And we lesbians and gay men do have a culture, even if it’s just in the sociological sense Chuck Rowland, one of the founders of The Mattachine Society, liked to cite: that is, a group of people sharing a body of language, feelings, thinking, and experiences, In seeming elaboration Richard Dyer says, “There are signs of gayness, but these are cultural forms designed to show what the person’s person alone doesn’t show: that he or she is gay. Such a repertoire of signs, making visible the invisible, is the basis of any representation of gay people involving visual recognition, the requirement of recogniability in turn entailing that of typicality. Though not indispensable, typification is a near necessity for the representation of gayness, the product of social, political, practical and textual determinations.” To illustrate “[d]ecor as signifier of queer/gay identity,” he uses this scene from The Detective, an American film from the late sixties. A particularly telling touch is how the statue’s buttocks face the camera.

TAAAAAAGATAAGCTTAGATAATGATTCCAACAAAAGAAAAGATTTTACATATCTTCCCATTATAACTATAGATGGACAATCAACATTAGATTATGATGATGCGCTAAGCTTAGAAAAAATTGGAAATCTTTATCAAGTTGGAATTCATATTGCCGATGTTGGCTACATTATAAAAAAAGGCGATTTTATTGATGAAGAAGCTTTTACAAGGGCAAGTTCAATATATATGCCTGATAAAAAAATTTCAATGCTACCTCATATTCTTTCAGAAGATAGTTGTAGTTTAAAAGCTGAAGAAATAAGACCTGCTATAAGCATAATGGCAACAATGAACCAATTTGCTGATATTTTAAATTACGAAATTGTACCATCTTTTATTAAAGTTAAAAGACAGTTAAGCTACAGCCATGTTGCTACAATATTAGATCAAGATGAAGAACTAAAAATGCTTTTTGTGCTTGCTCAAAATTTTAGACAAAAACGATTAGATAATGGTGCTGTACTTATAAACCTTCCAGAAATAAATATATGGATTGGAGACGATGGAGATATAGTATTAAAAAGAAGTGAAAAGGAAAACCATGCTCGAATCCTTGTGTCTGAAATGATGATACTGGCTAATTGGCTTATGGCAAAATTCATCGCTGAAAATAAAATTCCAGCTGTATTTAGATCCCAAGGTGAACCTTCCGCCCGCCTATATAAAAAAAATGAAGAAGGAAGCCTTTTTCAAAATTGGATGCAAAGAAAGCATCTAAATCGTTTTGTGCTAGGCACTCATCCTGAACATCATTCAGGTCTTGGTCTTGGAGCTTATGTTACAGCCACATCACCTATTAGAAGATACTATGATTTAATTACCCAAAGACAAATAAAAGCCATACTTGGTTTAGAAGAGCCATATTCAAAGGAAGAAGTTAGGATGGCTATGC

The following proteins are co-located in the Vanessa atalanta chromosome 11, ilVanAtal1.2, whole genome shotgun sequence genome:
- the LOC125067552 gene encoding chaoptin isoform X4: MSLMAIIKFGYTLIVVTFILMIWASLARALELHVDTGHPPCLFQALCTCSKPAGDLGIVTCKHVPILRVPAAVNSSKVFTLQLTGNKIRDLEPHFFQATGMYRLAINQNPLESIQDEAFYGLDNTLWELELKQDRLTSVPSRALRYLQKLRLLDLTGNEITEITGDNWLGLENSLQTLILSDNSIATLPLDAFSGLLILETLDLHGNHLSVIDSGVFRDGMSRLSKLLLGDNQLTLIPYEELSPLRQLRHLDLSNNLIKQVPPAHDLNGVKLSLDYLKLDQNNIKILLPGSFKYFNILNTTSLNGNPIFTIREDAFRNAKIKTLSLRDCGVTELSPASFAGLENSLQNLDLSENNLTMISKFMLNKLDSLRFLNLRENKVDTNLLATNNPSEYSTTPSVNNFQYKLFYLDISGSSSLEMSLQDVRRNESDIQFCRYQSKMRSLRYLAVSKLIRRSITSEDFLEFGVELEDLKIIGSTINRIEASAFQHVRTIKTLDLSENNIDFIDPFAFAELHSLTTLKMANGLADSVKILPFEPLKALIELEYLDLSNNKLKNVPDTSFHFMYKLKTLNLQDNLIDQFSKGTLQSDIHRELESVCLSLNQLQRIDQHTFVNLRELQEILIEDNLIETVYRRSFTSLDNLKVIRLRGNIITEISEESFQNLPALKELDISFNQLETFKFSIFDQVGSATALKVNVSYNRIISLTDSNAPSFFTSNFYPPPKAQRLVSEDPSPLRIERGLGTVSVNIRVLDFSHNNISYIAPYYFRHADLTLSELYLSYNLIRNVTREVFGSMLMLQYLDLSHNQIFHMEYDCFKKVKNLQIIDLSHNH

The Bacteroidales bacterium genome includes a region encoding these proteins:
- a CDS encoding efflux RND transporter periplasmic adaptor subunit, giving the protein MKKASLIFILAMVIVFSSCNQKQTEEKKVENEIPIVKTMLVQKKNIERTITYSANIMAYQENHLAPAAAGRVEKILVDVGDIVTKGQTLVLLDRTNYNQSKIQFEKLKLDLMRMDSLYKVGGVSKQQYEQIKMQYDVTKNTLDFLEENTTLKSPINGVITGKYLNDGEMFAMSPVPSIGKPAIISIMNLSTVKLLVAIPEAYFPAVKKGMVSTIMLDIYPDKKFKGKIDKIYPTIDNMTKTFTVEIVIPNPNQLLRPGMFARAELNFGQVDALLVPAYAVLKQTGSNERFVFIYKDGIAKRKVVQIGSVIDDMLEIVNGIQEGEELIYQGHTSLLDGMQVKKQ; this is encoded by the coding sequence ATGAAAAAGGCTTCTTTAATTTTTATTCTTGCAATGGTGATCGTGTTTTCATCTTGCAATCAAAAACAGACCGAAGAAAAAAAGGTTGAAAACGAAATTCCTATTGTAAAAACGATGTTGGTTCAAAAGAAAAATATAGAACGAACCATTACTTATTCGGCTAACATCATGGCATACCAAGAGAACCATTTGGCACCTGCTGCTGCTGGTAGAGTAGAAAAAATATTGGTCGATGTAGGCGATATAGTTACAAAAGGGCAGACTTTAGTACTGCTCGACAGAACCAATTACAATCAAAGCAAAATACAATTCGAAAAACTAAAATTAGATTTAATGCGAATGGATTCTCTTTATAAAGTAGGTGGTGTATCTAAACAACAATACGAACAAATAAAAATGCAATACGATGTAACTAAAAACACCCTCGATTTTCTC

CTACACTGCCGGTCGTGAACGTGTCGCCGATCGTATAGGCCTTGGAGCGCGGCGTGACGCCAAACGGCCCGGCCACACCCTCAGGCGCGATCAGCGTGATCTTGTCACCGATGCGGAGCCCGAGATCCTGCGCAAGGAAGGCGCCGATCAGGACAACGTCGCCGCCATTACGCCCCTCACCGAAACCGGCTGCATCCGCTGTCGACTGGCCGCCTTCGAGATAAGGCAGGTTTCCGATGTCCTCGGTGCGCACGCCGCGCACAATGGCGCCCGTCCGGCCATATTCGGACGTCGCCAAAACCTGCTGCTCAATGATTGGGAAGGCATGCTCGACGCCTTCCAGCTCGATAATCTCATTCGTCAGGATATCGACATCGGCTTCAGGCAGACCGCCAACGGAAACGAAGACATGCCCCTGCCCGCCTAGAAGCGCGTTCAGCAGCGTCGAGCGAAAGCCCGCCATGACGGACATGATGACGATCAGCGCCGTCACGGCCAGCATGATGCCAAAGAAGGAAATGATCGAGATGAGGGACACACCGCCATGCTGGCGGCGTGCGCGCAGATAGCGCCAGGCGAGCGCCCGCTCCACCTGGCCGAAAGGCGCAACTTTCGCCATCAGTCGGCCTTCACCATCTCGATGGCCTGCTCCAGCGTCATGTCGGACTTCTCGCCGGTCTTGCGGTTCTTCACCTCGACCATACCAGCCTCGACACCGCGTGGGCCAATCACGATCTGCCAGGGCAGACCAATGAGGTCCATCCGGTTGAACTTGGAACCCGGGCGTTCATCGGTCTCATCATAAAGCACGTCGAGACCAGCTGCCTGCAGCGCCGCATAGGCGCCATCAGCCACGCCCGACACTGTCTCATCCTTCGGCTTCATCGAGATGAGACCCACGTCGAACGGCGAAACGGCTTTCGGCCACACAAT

But does Dyer’s typicality, or experience, produce a unique design sensibility or methodology that we could call a gay aesthetic or a queer eye? In What Your House Tells About You, Virginia Frankel, for all her homophobia, writes, “his apartment is womb-like: dim, cushy, deeply upholstered, very sensual and tactile with velvets and other … fabrics. The walls are painted dark or … covered with dark fabrics…. [P]hallic imagery is abundant: swords and guns, obelisks, stuffed or mounted beasts of prey, tiger and bear rugs and the like. Also, one … finds evidence of tremendous concern with physical culture: weights, exercise machines, and other body building apparatus…. There are other giveaway signs in the homosexual’s deocr. Many gay males are collectors – some very discriminating, other content with collections of ‘meaningful’ trinkets and tokens from friends and lovers…. There are several homosexual painters who are ‘in’ and their works are displayed not merely for their artistic merit but as tip-offs to visiting homosexuals about the general character of the host.” She concludes, “When you boil it down the function of the homosexual apartment is seduction. Darkness and softness everywhere, sofas and pillows and rugs inviting the guest to sprawl out, countless objects designed to guide conversation into certain channels. Yet, while a homosexual visitor will observe countless clues and come-ons, a ‘straight’ male may see nothing more than a handsomely decorated home. And maybe this is the key to homosexual décor: it hides the truth from the straight world while advertising it to the gay one.”